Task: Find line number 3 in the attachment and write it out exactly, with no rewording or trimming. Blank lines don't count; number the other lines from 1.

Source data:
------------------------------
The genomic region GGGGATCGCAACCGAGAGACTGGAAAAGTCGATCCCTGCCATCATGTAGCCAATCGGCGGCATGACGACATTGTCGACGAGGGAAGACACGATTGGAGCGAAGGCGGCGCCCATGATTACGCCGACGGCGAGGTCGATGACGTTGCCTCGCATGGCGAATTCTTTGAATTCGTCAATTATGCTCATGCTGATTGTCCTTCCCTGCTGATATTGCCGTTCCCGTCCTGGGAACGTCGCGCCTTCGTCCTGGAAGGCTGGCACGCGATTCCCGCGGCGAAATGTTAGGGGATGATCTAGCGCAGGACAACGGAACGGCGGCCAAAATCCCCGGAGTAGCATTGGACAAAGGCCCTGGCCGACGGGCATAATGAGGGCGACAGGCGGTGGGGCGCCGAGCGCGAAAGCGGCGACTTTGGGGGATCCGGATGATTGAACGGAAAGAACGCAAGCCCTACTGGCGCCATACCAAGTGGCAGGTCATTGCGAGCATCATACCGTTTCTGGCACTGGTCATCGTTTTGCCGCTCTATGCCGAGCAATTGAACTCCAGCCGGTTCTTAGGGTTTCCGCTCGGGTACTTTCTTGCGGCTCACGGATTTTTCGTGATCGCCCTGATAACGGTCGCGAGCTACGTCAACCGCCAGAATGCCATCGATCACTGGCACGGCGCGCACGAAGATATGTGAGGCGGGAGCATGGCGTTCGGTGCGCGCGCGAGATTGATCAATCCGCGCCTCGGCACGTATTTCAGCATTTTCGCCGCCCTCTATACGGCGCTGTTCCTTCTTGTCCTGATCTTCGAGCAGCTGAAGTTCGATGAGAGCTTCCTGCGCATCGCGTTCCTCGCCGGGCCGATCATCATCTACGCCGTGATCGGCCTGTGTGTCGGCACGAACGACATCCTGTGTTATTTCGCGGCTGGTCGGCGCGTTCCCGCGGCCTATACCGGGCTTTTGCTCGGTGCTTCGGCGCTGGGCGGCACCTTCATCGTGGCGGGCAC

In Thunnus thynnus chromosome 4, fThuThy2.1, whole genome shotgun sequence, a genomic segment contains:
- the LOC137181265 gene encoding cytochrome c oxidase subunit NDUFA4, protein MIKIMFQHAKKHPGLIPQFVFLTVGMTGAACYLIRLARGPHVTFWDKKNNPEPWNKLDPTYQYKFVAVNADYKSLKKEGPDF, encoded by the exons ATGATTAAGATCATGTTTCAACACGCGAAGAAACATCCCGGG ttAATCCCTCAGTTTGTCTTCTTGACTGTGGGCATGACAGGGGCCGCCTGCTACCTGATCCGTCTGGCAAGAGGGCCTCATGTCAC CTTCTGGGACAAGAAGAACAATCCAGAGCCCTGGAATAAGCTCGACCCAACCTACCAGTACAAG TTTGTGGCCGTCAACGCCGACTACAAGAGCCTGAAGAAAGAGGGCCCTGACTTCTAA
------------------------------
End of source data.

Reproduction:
- the LOC137181265 gene encoding cytochrome c oxidase subunit NDUFA4, protein MIKIMFQHAKKHPGLIPQFVFLTVGMTGAACYLIRLARGPHVTFWDKKNNPEPWNKLDPTYQYKFVAVNADYKSLKKEGPDF, encoded by the exons ATGATTAAGATCATGTTTCAACACGCGAAGAAACATCCCGGG ttAATCCCTCAGTTTGTCTTCTTGACTGTGGGCATGACAGGGGCCGCCTGCTACCTGATCCGTCTGGCAAGAGGGCCTCATGTCAC CTTCTGGGACAAGAAGAACAATCCAGAGCCCTGGAATAAGCTCGACCCAACCTACCAGTACAAG TTTGTGGCCGTCAACGCCGACTACAAGAGCCTGAAGAAAGAGGGCCCTGACTTCTAA